Saturday, February 2, 2008

Going to Town

One might think going to town is a simple act. You just grab your purse, make sure you've got your cell phone and car keys. And after that it's just a matter of getting into the car and driving. However, those of us who've chosen to live in a secluded canyon where the seasonal creek carves out a new bed each time it floods . . . well, we have to think hard about whether we can, whether we ought to wait a few more days, whether we've stocked up on essential supplies ahead of time and don't need to take risks. And, we have to listen to stories told about those who tried and got stuck, where the worst crossings are, and we have to incorporate that information into our decision process.

So far, several people have been stuck in the creek, all at the crossing just up canyon from me, fortunately. And, the creek has been a little kinder to us this year and/or the road placement has made for fewer crossings that before.

Here is Dave's truck starting to enter the water at the first crossing.

That leads to my point, which is that I went to town yesterday.
I followed Dave's truck as he and Marcia left for town. The two actual water crossings were not bad at all, and we splashed and sloshed our way across them without incident.

It does make me feel akin to the pioneers who crossed the continent in wagons and forded many a river of greater consequence than this little Alamo Creek. Maybe it gives me just a tiny inkling of what they thought and felt.

Here is Dave's truck dipping into the channel at the first crossing. Bear in mind that the creek is much lower than it was at high water mark.

After the water crossing, this left the main obstacle we had to confront--the mud pit.

And here he is coming out on the high side.

Speaking of feeling akin to others, this mud pit reminded me of the monster truck events, where tackling the mud pit separates the men from the boys. (Did I say that? Surely not!) Anyway, you get the point. In our

This is a photo of BigDawg coming through a mud pit at a competition. (Just to prove to you some people do this for fun and to give you some idea of what we did yesterday.)

case, Dave went first and taught me where all the bad spots were. I followed, paying attention to the lesson, and got through without mishap. It's a strange feeling to have so little control while driving a vehicle and somehow making it through.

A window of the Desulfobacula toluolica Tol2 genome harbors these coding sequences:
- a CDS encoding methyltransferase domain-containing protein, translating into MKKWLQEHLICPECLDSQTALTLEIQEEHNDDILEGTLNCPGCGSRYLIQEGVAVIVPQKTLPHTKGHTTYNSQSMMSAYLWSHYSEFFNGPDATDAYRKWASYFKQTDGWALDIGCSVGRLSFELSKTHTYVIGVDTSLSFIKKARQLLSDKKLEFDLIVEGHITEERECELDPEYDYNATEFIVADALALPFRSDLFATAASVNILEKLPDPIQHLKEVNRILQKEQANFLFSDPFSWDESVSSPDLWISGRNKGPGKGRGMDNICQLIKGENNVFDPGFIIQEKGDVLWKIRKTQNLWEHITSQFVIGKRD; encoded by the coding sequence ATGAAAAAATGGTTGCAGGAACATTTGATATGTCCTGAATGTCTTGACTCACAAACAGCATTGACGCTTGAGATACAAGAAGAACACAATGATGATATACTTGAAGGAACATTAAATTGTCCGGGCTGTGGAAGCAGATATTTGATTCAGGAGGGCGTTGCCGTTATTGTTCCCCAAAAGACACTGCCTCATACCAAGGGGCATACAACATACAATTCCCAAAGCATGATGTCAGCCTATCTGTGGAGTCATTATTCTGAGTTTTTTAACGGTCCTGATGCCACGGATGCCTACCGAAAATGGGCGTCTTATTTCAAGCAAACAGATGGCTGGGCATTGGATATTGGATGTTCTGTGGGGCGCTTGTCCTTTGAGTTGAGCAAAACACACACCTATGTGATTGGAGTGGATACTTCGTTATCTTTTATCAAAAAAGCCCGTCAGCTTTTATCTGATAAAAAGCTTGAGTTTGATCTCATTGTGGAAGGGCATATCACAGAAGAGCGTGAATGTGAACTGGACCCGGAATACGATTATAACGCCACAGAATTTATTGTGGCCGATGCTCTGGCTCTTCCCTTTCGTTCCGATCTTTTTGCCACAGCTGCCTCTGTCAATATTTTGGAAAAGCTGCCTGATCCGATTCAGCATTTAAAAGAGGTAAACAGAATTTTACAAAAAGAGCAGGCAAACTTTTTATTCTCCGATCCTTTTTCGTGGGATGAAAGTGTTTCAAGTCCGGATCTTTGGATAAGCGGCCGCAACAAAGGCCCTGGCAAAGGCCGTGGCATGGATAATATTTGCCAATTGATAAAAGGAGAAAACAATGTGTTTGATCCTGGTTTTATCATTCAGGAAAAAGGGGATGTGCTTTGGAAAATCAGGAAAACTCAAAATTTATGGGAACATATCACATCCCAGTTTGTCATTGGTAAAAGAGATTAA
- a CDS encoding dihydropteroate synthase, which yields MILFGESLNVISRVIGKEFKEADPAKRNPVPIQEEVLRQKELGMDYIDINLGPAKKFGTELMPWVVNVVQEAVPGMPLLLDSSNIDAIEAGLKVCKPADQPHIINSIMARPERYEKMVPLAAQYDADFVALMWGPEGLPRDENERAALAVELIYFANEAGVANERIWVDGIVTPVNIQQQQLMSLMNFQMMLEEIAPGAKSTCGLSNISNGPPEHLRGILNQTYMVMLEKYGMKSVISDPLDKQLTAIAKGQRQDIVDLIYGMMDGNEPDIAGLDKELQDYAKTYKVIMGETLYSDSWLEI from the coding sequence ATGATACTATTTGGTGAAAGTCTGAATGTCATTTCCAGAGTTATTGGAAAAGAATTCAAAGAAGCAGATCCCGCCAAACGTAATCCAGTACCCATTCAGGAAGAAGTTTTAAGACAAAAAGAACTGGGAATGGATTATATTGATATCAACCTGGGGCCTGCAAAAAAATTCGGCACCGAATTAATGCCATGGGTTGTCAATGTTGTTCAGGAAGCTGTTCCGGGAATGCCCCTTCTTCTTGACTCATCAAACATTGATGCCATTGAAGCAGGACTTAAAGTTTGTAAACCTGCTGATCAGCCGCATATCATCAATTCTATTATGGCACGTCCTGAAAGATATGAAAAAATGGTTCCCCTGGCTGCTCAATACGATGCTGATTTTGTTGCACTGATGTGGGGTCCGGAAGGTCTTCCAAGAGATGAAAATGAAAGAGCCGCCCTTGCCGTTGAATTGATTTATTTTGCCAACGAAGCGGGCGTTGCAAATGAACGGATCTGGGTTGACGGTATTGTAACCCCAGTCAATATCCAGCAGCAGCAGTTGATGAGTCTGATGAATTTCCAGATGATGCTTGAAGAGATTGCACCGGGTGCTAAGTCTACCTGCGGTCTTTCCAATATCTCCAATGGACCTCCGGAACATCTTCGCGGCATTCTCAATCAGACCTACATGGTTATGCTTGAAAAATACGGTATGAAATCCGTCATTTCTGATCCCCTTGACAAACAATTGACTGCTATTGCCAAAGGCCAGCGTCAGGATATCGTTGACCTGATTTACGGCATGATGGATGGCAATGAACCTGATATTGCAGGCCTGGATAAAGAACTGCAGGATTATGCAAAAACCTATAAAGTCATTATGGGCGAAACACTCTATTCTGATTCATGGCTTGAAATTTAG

After all that, my time in Santa Maria went smoothly. Breakfast with Dave and Marcia at Baker's Square was good. We had a nice, long conversation, always something interesting with those two. We won't mention anything about Starbuck's and purses full of spilled coffee. No, it wouldn't be politic to be too explicit about that. (smile)

Lunch at Baker's Square with Nancy (my sister with the new diamond stud earrings) and Kim (a very dear friend) was, as usual, wonderful. Lots of family news and stuff. If you don't like spicy food, don't order the Italian sausage sandwich. Whooo! It didn't say spicy on the menu. I can't remember ever returning food at a restaurant but, with a little encouragement from Nancy and Kim, I returned that. There was some discussion between the waitress and manager, but eventually the dust settled and I got a replacement sandwich.

In between those two meals, all the errands kept me running back and forth across town. And I didn't get home until after 7:00 p.m. Made it through the mud pit alone, and
in the dark, and scared. LOLOL No, just a little literary license there. It was fine. I felt confident, calm and composed. (smile)

I began all this to talk about the difference between living in town and living out here in Alamo Creek Canyon. And now I'm not sure I can tell you what it is. I've been watching pairs of blue birds inspect the blue bird house in the back yard and hoping someone will choose it to raise their babies this spring. But I watched birds in Little Mother's back yard when we lived with her and waited daily for the mocking bird to sing. So why is this so compelling?
Maybe it has to do with the immense sweep of unpeopled hills, where a flock of a hundred or so crows can come winging up the canyon and disappear over toward the Huasna.

Maybe it's the immediacy of a flock of magpies that keeps a lookout near my house at all times to signal the arrival of the goodies I'm about to strew around. Or the numerous little white-crowned sparrows that wait in the brush pile for the same largesse. Or it could be the anticipation I feel for the imminent arrival of mother cows who will daily trek back and forth just beyond my back fence, feeding on the green grass in the pasture on one side of my house and then going for the water in the trough by the ranch house on the other side.

The thing is, I know these birds and can sometimes even recognize individuals by their white wing markings. Of course I don't know the sparrows in the same way, but I'm enchanted by their cheeky way with one another. And the cows . . . they are absolutely wonderful. When they first arrive it's birthing time, and mornings often reveal a new calf or two . . . and what can be more engaging that watching young calves begin to play together.

Well, I'm asking myself, what does all this have to do with going to town? I suppose you're asking the same thing about now. Going to town is not like the old feelings I used to have about going to the circus or even going to the Saturday matinee. Going to town is more like a chore these days. Town hasn't changed--well, not that much. But I have changed. The canyon, with all its beauty and majesty and the uncertainty of the creek, has changed me.

The best part of going to town is coming home.

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